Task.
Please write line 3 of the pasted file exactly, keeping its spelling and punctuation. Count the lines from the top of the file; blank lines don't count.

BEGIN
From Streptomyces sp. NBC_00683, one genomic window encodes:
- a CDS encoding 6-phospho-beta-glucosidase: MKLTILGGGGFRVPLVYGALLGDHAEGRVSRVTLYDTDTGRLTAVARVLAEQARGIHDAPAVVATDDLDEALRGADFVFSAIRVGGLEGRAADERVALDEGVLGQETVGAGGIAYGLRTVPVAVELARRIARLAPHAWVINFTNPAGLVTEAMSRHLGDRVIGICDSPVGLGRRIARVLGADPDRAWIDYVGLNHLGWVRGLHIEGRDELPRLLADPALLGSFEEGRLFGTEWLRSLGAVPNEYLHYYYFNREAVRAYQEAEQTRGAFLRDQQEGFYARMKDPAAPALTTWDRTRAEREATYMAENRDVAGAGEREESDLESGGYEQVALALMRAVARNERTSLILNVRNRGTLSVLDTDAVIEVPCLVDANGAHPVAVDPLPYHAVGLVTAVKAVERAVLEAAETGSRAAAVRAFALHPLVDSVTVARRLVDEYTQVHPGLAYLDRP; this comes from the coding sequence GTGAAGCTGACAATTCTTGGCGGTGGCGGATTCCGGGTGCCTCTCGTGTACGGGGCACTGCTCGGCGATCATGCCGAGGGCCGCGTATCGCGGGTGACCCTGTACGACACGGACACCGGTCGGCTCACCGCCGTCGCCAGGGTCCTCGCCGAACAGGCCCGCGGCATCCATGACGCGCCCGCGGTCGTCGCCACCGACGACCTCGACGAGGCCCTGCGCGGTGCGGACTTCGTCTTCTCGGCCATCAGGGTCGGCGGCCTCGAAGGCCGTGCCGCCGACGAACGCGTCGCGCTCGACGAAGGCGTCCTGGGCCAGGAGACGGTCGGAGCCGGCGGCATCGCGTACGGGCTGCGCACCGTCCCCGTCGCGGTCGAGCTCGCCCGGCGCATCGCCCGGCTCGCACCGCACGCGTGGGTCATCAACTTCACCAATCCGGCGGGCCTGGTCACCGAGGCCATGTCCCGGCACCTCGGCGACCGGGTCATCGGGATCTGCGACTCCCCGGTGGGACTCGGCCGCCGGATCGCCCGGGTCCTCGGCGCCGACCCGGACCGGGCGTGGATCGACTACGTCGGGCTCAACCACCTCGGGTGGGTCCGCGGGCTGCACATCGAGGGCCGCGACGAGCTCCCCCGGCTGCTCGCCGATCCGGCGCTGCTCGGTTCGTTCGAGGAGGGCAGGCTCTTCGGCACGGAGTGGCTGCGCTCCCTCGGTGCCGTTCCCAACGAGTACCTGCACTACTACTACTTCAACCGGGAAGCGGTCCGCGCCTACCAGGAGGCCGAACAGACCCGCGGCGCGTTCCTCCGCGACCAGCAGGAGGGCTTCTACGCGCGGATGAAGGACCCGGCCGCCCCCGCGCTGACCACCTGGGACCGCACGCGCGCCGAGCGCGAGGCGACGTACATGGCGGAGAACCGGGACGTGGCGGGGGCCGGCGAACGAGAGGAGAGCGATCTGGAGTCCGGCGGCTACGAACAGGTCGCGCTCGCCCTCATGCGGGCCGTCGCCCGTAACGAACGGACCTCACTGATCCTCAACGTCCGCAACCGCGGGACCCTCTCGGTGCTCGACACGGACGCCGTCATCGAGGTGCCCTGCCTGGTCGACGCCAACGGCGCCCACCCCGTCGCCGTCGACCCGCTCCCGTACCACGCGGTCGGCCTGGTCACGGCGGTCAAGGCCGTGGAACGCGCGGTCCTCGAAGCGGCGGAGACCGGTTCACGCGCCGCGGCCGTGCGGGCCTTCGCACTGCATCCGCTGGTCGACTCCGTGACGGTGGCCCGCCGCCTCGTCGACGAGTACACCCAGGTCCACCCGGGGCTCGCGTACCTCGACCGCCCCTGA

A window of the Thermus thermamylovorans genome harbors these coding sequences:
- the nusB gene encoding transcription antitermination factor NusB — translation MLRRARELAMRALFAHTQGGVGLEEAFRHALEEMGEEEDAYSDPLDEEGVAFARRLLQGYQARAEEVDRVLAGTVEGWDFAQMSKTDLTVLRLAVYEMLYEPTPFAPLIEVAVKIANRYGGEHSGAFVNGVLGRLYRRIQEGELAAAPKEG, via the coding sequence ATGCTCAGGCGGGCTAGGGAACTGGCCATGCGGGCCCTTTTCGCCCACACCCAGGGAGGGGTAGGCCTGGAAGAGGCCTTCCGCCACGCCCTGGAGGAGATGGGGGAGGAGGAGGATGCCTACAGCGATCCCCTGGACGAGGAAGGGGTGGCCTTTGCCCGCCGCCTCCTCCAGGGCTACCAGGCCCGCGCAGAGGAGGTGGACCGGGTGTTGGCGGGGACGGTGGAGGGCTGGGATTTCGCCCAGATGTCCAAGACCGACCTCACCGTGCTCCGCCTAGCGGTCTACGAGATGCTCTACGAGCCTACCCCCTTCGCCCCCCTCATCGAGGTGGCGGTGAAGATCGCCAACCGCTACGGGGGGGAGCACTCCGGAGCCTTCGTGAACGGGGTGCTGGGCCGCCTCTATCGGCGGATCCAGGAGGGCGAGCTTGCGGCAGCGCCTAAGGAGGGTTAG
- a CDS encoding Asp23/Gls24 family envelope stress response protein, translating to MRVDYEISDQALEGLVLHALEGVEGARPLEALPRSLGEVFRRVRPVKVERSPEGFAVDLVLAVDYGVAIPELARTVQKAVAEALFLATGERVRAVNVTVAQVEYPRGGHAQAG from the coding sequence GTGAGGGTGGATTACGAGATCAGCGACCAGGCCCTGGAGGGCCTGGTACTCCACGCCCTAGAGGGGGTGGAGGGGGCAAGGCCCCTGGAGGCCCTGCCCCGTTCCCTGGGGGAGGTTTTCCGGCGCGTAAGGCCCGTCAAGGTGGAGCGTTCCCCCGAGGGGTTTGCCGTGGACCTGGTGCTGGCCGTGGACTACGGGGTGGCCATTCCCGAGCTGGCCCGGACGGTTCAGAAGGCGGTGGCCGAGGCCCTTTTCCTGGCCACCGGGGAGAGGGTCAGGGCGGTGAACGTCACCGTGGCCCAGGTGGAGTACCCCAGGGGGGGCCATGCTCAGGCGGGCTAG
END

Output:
A window of the Thermus thermamylovorans genome harbors these coding sequences: